SAP Translation Hub is SAP’s Machine Translation solution. It is a Cloud Business Service which translate texts by using a repository of SAP-approved translations and terminology, as well as, Machine Translation. The translation capabilities are offered as a range of API methods, or by using integrated workflow scenarios on a UI.


Solution Proposal


After a brainstorming and exchange about different solutions architecture and process flow, we came to a solution of building a chatbot, that we call it Machine Translation chatbot (MT chatbot), that behaves as an orchestrator with the different components to perform the process flow during the runtime.

  • The user conversation is first sent to the MT chatbot, as an entry point

  • The MT chatbot check the user’s conversation language (using language detection API in Service Ticket Intelligence)

  • Case 1; the user conversation language is the same chatbot language, then the conversation is directed to the original chatbot. This later behaves as it is, and actions are triggered

  • Case 2; the user conversation language is different from the chatbot language, then the MT chatbot will use SAP Translation Hub to translate the conversation:

    • The user conversation text is forwarded to SAP Translation Hub for translation to the LoB chatbot language

    • The translated conversion is then sent to the LoB chatbot

    • The LoB chatbot now behaves at it is supposed to be, by identifying intents and entities, triggers actions, and constitute a response/output

    • The response is then sent back to the MT chatbot, who’s in return forward it to SAP Translation Hub to translate the text in the user’s conversation language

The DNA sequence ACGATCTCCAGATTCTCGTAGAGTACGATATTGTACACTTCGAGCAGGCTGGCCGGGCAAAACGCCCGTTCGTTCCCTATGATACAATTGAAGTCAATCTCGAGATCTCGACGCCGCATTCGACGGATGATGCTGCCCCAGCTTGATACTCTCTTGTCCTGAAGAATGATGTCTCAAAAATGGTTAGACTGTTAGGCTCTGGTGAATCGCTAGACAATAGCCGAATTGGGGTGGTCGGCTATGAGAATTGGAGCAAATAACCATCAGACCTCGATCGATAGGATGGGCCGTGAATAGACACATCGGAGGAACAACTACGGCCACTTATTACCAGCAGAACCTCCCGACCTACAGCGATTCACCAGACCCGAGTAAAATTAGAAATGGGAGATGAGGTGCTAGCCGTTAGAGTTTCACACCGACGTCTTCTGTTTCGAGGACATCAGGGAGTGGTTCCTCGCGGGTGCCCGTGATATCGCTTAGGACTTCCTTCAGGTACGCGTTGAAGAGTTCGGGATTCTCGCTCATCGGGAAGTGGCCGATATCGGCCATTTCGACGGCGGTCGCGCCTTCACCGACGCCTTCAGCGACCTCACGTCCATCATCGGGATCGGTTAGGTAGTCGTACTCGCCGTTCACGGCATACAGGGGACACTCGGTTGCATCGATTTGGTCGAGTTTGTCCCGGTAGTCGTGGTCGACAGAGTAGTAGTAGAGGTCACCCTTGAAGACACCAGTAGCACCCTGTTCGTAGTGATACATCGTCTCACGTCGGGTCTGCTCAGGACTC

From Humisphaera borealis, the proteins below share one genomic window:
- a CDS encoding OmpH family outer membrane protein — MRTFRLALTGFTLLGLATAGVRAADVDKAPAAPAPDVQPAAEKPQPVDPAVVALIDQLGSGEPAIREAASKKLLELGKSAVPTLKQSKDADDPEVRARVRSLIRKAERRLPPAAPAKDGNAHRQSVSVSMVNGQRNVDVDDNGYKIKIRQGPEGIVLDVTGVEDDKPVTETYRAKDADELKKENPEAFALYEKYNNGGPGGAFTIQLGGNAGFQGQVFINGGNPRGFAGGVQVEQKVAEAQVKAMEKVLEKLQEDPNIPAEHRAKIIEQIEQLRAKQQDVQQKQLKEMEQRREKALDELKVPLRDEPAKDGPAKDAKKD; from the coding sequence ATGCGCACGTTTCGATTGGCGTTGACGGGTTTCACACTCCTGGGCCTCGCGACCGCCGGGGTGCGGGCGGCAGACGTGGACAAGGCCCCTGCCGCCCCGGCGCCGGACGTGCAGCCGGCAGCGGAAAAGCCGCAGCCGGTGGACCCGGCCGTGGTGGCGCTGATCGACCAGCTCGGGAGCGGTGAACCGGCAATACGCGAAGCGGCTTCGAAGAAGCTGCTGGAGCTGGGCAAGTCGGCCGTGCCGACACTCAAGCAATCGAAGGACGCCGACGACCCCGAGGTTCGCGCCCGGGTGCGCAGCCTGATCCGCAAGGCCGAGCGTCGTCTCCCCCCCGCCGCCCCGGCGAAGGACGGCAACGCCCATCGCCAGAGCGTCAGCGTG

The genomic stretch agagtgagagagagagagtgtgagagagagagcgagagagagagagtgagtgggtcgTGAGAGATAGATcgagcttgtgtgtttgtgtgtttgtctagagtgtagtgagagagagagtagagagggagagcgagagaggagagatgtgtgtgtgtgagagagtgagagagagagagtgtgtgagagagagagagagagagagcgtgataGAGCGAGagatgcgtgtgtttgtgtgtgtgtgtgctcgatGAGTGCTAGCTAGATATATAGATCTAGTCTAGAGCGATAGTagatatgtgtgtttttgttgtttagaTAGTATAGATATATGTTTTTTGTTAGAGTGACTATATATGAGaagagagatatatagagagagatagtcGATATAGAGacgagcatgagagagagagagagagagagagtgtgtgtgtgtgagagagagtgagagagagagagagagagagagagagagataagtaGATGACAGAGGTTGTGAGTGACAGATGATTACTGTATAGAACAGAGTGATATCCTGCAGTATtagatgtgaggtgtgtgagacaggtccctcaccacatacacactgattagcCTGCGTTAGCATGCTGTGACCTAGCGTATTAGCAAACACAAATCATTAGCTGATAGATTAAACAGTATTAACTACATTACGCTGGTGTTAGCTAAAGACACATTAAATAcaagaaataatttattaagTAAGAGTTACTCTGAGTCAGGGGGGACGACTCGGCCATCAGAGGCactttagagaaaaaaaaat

• And finally, the translated output is sent to the user

A custom middleware application/extension was built in SAP Cloud Platform to connect, interact and perform pre-processing and post-processing tasks between the MT chatbot, and Service Ticket Intelligence and SAP Translation Hub.

Set up the translation part

The translation process contains two parts: language detection and the translation itself.

The process was implemented via a mini app/middleware on the SAP Cloud Platform.

The Machine Translation is provided by the Document Translation Service (part of SAP Translation Hub, STH) and the language detection is provided by SAP Service Ticket Intelligence (STI). Both can be found on the SAP Cloud Platform Discovery Center.

The middleware app is a Flask web application which transforms the requests/responses between CAI and STH or STI services. The app is deployed in the same subaccount as the services and authenticates via service bindings. Alternatively, a set of service keys can be used for authentication.